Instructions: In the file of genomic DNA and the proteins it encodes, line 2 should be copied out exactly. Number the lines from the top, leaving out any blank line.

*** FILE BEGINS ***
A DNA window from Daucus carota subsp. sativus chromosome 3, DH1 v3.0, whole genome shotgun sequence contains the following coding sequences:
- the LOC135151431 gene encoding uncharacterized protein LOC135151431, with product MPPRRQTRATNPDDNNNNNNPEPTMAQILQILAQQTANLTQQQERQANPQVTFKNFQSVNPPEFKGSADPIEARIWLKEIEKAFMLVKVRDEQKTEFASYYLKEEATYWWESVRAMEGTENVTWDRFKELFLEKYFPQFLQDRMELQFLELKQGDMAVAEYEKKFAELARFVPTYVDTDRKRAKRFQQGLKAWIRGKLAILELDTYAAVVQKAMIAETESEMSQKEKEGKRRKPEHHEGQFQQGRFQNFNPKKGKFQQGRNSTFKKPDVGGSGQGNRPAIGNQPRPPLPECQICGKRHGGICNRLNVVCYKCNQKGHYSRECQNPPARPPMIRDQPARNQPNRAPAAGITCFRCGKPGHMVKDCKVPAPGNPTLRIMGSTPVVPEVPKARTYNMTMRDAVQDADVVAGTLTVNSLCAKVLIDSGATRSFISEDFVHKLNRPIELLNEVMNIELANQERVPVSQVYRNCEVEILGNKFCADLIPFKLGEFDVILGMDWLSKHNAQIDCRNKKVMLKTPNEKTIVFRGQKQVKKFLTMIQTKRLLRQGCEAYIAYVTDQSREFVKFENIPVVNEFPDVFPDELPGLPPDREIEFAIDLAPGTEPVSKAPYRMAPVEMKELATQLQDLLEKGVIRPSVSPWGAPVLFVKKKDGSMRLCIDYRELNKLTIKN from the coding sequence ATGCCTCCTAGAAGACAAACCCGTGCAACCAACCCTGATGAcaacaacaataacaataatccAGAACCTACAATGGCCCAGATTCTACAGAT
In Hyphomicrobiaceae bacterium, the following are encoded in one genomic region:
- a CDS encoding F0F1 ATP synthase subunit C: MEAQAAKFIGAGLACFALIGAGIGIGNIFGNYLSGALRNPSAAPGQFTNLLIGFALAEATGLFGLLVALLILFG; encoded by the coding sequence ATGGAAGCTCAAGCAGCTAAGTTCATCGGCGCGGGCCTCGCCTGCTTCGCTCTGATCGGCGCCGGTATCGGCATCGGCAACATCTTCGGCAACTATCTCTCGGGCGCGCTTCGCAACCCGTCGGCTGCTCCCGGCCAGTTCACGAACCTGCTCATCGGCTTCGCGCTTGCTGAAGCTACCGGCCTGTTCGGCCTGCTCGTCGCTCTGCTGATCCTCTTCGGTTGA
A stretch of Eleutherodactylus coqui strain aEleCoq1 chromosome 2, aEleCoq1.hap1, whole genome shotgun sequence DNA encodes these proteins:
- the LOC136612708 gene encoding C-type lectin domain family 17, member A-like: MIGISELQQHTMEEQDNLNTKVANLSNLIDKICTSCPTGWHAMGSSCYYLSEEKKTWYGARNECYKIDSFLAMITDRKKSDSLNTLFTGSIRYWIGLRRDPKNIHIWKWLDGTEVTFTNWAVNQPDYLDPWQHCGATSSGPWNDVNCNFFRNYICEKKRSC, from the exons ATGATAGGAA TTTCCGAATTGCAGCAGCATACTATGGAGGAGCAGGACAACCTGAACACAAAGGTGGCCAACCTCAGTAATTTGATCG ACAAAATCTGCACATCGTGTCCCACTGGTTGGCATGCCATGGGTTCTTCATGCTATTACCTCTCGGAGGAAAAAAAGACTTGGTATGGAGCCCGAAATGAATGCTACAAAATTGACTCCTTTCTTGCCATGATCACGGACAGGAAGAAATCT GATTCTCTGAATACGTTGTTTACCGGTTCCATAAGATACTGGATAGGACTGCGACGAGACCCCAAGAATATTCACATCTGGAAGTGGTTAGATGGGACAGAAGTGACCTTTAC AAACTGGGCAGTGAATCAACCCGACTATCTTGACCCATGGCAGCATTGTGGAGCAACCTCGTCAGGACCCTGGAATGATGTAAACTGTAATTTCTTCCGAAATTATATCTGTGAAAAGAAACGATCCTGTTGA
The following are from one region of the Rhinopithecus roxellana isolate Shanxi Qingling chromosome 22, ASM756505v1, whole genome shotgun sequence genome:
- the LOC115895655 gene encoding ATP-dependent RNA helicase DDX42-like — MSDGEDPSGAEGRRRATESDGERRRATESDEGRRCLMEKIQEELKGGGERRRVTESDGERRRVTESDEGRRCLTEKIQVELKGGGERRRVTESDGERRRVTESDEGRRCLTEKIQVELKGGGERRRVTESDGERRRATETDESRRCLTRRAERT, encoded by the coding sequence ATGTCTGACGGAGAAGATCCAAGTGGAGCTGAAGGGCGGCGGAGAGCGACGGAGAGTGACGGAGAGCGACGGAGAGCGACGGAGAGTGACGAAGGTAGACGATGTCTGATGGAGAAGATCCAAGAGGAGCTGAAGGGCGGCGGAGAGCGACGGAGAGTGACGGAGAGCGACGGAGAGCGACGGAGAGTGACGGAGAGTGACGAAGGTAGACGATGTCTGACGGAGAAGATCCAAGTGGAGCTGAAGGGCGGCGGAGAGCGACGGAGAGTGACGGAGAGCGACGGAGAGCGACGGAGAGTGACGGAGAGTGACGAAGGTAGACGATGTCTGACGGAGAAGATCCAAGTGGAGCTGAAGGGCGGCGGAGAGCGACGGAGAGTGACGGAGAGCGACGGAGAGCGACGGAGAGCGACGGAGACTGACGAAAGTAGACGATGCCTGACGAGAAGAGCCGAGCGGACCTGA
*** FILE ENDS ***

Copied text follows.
- the LOC135151431 gene encoding uncharacterized protein LOC135151431, with product MPPRRQTRATNPDDNNNNNNPEPTMAQILQILAQQTANLTQQQERQANPQVTFKNFQSVNPPEFKGSADPIEARIWLKEIEKAFMLVKVRDEQKTEFASYYLKEEATYWWESVRAMEGTENVTWDRFKELFLEKYFPQFLQDRMELQFLELKQGDMAVAEYEKKFAELARFVPTYVDTDRKRAKRFQQGLKAWIRGKLAILELDTYAAVVQKAMIAETESEMSQKEKEGKRRKPEHHEGQFQQGRFQNFNPKKGKFQQGRNSTFKKPDVGGSGQGNRPAIGNQPRPPLPECQICGKRHGGICNRLNVVCYKCNQKGHYSRECQNPPARPPMIRDQPARNQPNRAPAAGITCFRCGKPGHMVKDCKVPAPGNPTLRIMGSTPVVPEVPKARTYNMTMRDAVQDADVVAGTLTVNSLCAKVLIDSGATRSFISEDFVHKLNRPIELLNEVMNIELANQERVPVSQVYRNCEVEILGNKFCADLIPFKLGEFDVILGMDWLSKHNAQIDCRNKKVMLKTPNEKTIVFRGQKQVKKFLTMIQTKRLLRQGCEAYIAYVTDQSREFVKFENIPVVNEFPDVFPDELPGLPPDREIEFAIDLAPGTEPVSKAPYRMAPVEMKELATQLQDLLEKGVIRPSVSPWGAPVLFVKKKDGSMRLCIDYRELNKLTIKN from the coding sequence ATGCCTCCTAGAAGACAAACCCGTGCAACCAACCCTGATGAcaacaacaataacaataatccAGAACCTACAATGGCCCAGATTCTACAGAT